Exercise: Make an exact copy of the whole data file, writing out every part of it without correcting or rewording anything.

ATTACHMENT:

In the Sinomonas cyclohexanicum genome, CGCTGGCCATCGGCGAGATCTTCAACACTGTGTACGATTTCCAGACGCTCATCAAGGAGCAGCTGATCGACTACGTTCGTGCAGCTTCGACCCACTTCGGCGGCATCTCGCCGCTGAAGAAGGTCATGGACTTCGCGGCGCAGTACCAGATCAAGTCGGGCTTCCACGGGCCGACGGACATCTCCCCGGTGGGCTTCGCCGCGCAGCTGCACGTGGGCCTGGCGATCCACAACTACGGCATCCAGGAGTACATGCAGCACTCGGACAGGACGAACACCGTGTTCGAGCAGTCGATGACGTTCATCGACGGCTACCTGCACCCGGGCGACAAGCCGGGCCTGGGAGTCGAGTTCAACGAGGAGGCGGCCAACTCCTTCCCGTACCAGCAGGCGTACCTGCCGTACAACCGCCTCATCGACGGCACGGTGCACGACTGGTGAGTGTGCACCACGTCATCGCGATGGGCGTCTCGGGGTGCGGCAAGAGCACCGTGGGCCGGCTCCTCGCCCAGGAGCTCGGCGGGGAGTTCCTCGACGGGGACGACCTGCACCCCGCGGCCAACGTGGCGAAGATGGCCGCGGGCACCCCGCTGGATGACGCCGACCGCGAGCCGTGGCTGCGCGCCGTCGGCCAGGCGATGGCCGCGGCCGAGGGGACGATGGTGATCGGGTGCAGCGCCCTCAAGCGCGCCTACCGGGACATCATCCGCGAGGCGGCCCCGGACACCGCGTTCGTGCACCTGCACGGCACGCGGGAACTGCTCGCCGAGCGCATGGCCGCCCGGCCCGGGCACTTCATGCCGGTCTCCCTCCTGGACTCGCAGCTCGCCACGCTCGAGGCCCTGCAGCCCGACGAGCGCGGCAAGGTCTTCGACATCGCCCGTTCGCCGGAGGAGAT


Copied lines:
In the Sinomonas cyclohexanicum genome, CGCTGGCCATCGGCGAGATCTTCAACACTGTGTACGATTTCCAGACGCTCATCAAGGAGCAGCTGATCGACTACGTTCGTGCAGCTTCGACCCACTTCGGCGGCATCTCGCCGCTGAAGAAGGTCATGGACTTCGCGGCGCAGTACCAGATCAAGTCGGGCTTCCACGGGCCGACGGACATCTCCCCGGTGGGCTTCGCCGCGCAGCTGCACGTGGGCCTGGCGATCCACAACTACGGCATCCAGGAGTACATGCAGCACTCGGACAGGACGAACACCGTGTTCGAGCAGTCGATGACGTTCATCGACGGCTACCTGCACCCGGGCGACAAGCCGGGCCTGGGAGTCGAGTTCAACGAGGAGGCGGCCAACTCCTTCCCGTACCAGCAGGCGTACCTGCCGTACAACCGCCTCATCGACGGCACGGTGCACGACTGGTGAGTGTGCACCACGTCATCGCGATGGGCGTCTCGGGGTGCGGCAAGAGCACCGTGGGCCGGCTCCTCGCCCAGGAGCTCGGCGGGGAGTTCCTCGACGGGGACGACCTGCACCCCGCGGCCAACGTGGCGAAGATGGCCGCGGGCACCCCGCTGGATGACGCCGACCGCGAGCCGTGGCTGCGCGCCGTCGGCCAGGCGATGGCCGCGGCCGAGGGGACGATGGTGATCGGGTGCAGCGCCCTCAAGCGCGCCTACCGGGACATCATCCGCGAGGCGGCCCCGGACACCGCGTTCGTGCACCTGCACGGCACGCGGGAACTGCTCGCCGAGCGCATGGCCGCCCGGCCCGGGCACTTCATGCCGGTCTCCCTCCTGGACTCGCAGCTCGCCACGCTCGAGGCCCTGCAGCCCGACGAGCGCGGCAAGGTCTTCGACATCGCCCGTTCGCCGGAGGAGAT